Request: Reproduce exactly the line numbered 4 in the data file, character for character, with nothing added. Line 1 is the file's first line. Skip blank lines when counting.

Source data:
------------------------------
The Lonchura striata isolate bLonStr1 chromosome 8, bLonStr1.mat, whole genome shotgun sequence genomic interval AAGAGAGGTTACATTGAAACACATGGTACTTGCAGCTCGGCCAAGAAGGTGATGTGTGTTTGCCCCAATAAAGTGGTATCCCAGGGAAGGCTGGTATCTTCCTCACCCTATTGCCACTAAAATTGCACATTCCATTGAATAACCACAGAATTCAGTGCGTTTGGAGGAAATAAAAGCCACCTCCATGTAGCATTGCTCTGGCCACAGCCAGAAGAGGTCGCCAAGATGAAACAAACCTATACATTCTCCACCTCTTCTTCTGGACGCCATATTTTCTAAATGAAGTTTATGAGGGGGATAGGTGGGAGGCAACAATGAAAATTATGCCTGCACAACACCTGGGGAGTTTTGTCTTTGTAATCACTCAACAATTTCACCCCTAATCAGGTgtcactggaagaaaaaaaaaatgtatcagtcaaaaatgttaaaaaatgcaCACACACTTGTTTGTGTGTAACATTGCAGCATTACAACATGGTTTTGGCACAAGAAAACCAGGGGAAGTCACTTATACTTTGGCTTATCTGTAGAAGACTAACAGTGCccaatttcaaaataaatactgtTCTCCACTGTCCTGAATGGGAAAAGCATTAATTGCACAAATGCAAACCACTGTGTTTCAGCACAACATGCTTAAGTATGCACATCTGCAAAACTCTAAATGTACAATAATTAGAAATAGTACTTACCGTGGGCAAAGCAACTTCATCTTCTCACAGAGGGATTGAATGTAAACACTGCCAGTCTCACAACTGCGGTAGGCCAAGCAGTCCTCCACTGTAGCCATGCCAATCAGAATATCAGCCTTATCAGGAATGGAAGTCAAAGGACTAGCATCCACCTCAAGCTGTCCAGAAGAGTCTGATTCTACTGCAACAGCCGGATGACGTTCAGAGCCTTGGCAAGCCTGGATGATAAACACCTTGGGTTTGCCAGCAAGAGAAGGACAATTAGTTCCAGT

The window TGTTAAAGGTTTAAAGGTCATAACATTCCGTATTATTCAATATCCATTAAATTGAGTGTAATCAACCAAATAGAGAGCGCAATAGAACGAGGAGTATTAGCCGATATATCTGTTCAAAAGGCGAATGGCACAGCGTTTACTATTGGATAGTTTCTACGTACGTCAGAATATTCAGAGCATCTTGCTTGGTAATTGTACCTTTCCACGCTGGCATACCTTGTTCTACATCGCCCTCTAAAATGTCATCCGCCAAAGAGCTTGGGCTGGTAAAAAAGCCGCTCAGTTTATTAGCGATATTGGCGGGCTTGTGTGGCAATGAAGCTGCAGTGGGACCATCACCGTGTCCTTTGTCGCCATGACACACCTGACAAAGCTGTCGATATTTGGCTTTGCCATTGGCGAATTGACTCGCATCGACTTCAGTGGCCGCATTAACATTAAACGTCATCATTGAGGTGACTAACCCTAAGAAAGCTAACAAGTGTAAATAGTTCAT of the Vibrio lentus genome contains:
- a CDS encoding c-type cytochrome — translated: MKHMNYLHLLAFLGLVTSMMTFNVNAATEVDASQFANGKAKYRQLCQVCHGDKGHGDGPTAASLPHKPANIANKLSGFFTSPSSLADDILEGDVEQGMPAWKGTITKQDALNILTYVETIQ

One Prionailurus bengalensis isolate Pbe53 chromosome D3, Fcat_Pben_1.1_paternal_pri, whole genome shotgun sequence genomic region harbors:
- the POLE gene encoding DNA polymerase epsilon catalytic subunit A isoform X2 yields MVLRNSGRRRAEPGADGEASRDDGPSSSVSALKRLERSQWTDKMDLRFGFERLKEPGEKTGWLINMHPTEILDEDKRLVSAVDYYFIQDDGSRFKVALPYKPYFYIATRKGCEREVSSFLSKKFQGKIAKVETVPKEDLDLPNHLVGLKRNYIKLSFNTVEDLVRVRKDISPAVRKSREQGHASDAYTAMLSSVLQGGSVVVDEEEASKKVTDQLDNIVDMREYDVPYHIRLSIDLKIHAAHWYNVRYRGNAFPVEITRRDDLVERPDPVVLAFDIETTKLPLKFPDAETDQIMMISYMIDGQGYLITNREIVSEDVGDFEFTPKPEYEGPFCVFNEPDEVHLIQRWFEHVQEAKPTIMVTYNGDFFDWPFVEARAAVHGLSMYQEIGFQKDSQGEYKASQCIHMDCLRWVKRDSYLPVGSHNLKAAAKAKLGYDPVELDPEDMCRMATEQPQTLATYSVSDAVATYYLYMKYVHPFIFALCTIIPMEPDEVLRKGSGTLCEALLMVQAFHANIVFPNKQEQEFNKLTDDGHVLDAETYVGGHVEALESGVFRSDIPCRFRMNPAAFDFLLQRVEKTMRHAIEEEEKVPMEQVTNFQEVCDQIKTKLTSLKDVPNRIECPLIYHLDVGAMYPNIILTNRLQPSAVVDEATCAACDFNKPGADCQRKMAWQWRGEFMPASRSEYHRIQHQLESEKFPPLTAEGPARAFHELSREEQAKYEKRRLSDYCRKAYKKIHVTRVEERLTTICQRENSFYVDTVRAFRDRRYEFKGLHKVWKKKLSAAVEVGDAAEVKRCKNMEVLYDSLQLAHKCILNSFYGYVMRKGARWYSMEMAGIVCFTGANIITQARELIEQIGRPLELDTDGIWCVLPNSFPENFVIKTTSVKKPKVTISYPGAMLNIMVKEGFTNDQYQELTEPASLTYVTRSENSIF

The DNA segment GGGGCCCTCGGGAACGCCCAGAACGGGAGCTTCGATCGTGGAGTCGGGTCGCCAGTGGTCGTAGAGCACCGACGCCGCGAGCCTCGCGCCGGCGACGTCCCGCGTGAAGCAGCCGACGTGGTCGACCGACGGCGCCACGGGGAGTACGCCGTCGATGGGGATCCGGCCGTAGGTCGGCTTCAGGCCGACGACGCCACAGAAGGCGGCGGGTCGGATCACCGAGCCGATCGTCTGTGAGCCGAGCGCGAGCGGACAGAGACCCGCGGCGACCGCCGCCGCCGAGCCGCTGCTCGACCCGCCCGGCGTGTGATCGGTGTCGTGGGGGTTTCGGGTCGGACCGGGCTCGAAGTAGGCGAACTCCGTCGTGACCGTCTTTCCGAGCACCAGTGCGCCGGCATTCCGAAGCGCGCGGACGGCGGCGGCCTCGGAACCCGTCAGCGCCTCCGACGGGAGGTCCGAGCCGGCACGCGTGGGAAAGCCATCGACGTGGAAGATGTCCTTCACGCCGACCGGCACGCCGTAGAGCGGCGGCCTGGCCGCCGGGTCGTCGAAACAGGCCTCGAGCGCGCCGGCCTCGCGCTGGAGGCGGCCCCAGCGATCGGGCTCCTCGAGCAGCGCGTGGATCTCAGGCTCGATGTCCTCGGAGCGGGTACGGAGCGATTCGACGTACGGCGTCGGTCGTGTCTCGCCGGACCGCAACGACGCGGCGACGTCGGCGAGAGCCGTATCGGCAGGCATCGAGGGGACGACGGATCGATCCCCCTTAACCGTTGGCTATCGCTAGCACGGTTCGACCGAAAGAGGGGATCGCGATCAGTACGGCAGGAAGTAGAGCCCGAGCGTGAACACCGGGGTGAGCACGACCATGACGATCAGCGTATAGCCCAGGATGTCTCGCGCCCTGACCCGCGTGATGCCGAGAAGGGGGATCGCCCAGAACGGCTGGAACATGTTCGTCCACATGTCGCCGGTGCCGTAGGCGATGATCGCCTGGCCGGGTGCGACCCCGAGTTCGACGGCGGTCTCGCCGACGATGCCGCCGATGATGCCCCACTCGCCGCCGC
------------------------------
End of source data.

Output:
One Prionailurus bengalensis isolate Pbe53 chromosome D3, Fcat_Pben_1.1_paternal_pri, whole genome shotgun sequence genomic region harbors: